There was a lot riding on the workshop with today’s client, a leading global provider of something something investment solutions. They reportedly had a big budget, and an appetite to do lots more if today went well – but also, at the same time, a cheerful acceptance that if nothing got done for a very long time, that didn’t really matter either. They didn’t have a clue, as far as he could see, and they were utterly unaware that Rick didn’t have a clue. They should, in short, have been the ideal client.

Except that, rather than wallow in blissful ignorance, the client had been led to believe (not least by Rick, alas) that he and his company had the knowhow to lead them out of the wilderness. They kept deferring to his judgement, terrorising him with their childlike faith in his abilities. Rick had clearly talked far too good a game at the pitch, because here he was now, trapped in a room with a load of Senior Global Something Somethings, all of whom expected to be dazzled by the strategic brilliance of a man who had never understood what strategy actually meant.

Rick wondered, and not for the first time: Do other people really approach these meetings thinking, ‘I am a powerful agent of transformation!’ and ‘Today I will be mostly smashing it!’ and ‘Time to board the Change-Train, people!’ Rather than, say: ‘Do we have to do this?’ or ‘Can’t this all please go away?’ or ‘Would you mind counting me out?’ or ‘Wish I was dead’? (Asking for a friend.)

The warm-up hadn’t gone too badly, at least. Rick got everyone to go around and share a fact about themselves that no one else in the room knew. One woman had once shared a taxi with David Beckham, another was a secret crochet fan; the Head of Something Insights revealed that he had never tried Weetabix.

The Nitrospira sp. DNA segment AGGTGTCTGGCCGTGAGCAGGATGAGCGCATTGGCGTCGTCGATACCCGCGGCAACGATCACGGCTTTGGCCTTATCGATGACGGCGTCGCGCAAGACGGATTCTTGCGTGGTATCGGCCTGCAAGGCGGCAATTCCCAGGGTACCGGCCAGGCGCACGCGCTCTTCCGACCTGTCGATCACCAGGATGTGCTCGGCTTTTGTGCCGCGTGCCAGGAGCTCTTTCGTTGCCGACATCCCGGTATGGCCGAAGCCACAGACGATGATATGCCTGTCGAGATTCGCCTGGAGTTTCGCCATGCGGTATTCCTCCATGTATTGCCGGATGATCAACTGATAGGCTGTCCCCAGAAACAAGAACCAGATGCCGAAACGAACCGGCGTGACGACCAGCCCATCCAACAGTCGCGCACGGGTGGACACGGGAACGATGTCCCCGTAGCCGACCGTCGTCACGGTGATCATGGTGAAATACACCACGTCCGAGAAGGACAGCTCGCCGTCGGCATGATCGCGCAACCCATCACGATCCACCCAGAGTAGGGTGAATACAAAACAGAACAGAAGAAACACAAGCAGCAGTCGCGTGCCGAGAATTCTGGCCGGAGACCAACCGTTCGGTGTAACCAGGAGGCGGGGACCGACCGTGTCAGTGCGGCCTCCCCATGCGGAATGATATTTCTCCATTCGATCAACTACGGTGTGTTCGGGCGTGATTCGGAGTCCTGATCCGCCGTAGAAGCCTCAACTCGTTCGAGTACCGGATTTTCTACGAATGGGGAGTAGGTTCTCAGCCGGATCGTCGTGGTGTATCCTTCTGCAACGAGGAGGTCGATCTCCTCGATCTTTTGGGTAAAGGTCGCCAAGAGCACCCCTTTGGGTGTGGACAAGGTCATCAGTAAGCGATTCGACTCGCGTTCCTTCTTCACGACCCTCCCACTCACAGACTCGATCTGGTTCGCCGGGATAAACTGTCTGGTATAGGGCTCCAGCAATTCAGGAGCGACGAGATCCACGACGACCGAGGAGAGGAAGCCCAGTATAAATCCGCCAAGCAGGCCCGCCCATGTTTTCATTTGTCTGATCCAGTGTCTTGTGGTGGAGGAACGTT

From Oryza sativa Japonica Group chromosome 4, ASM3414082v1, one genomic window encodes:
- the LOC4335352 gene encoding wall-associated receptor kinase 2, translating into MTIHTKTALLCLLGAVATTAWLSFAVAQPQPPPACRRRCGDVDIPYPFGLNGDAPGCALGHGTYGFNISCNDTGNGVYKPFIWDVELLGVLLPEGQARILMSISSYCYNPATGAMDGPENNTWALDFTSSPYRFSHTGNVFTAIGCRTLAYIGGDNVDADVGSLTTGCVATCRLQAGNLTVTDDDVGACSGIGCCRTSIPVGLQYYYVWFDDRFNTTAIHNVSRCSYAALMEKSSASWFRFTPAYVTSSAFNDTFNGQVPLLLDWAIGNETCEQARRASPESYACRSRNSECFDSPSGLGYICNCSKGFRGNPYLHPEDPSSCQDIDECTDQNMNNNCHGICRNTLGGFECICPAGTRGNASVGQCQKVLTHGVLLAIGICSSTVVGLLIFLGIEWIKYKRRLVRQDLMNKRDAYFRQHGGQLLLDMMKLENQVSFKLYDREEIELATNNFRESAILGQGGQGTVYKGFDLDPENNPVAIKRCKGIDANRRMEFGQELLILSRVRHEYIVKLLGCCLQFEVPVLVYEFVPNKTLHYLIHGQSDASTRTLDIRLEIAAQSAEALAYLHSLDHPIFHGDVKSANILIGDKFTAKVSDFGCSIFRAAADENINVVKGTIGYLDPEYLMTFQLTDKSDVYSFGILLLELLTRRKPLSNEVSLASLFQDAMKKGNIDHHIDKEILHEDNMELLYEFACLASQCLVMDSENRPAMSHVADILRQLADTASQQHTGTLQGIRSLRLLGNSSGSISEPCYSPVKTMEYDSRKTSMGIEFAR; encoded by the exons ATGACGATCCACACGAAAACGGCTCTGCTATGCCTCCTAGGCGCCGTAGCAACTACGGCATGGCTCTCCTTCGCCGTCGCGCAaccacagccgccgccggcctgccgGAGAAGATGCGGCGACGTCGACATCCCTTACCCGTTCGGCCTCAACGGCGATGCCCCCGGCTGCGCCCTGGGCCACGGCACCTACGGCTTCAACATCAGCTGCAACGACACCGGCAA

They were not long into the meeting proper before an unspoken consensus emerged that the pet phrase of the gathering would be ‘To your point.’ Every workshop has a pet phrase, Rick believed, and this one was good enough to add to his elite store of meeting staples. It was right up there with ‘What does everyone else think?’ and ‘Shall we take that one off line?’ and ‘That’s not a sentence I expected to hear today!’

Beginning your remarks with ‘to your point’ flattered the addressee that you thought their comment had been worth returning to and developing. It convinced the person who said it that they were a master of logic and joined-up thinking. And it flattered everyone by making it seem that the meeting was not actually just another cosmetic rehearsal of stale platitudes, but was instead a lively and creative symposium in which the powerful thoughts of great minds could be seen to develop and progress towards important, actionable conclusions.

But on top of all that, the very greatest thing about ‘to your point’ was that different people’s contributions didn’t need to connect together in any way at all:

‘I’m not sure if we know enough yet about who our clients are, or what their true pain points are.’

‘To your point… I really wish we’d stop using that teal colour for the background on our Twitter quote cards. I know it’s in the new brand palette, but it just looks a bit lurid to me.’

After lunch Rick began again with another mini warm-up. He got everyone to say whether they preferred Breaking Bad or Game of Thrones, and to give reasons for their choice. All was going swimmingly till they got round to the Chief Something Officer, who insisted that she had never watched either and would rather talk about Mad Men Instead. Rick the mild-mannered socialist fumed. Honestly, he thought. It’s one rule for them and one for everyone else…

While Rick toiled with his meagre tools of war — his slides and his whiteboard markers and his blue-tacked flipchart sheets – he noticed that an entire aspirational lifestyle was popping up outside his client’s window. It was a Friday afternoon, and for some the weekend was beginning early. Bars spilled out onto terraces, and the balconies of loft-style apartments were suddenly full of loafing urbanites supping chilled prosecco as they gazed out over the children splashing with loud pleasure in the fountain of a bright new public square. The fountain boasted a sheer-flowing water feature whose metallic planes glinted infinite rainbows in the swoon and sheen of the afternoon’s unexpected sunburst. Paddling barefeet, a pair of young lovers kissed for the first time.